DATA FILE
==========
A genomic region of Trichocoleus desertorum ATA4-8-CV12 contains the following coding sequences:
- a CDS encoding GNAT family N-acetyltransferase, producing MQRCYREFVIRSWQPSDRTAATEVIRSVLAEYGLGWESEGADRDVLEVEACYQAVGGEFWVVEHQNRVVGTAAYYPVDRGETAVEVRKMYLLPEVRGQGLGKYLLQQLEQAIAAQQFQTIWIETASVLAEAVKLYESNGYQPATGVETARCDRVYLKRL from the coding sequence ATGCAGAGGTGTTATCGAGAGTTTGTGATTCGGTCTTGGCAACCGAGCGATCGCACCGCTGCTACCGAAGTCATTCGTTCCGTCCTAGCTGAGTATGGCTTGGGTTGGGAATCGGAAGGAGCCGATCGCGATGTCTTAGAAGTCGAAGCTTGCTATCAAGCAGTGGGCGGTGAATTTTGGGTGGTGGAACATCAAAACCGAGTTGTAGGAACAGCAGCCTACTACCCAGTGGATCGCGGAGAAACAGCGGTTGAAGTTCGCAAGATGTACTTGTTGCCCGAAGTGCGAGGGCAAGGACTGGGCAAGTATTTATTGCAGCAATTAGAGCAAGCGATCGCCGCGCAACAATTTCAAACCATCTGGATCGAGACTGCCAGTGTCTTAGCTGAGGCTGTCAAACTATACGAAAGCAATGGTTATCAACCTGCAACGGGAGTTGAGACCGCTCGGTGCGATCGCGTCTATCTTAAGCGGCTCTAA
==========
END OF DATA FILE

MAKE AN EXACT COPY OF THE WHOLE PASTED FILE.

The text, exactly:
A genomic region of Trichocoleus desertorum ATA4-8-CV12 contains the following coding sequences:
- a CDS encoding GNAT family N-acetyltransferase, producing MQRCYREFVIRSWQPSDRTAATEVIRSVLAEYGLGWESEGADRDVLEVEACYQAVGGEFWVVEHQNRVVGTAAYYPVDRGETAVEVRKMYLLPEVRGQGLGKYLLQQLEQAIAAQQFQTIWIETASVLAEAVKLYESNGYQPATGVETARCDRVYLKRL from the coding sequence ATGCAGAGGTGTTATCGAGAGTTTGTGATTCGGTCTTGGCAACCGAGCGATCGCACCGCTGCTACCGAAGTCATTCGTTCCGTCCTAGCTGAGTATGGCTTGGGTTGGGAATCGGAAGGAGCCGATCGCGATGTCTTAGAAGTCGAAGCTTGCTATCAAGCAGTGGGCGGTGAATTTTGGGTGGTGGAACATCAAAACCGAGTTGTAGGAACAGCAGCCTACTACCCAGTGGATCGCGGAGAAACAGCGGTTGAAGTTCGCAAGATGTACTTGTTGCCCGAAGTGCGAGGGCAAGGACTGGGCAAGTATTTATTGCAGCAATTAGAGCAAGCGATCGCCGCGCAACAATTTCAAACCATCTGGATCGAGACTGCCAGTGTCTTAGCTGAGGCTGTCAAACTATACGAAAGCAATGGTTATCAACCTGCAACGGGAGTTGAGACCGCTCGGTGCGATCGCGTCTATCTTAAGCGGCTCTAA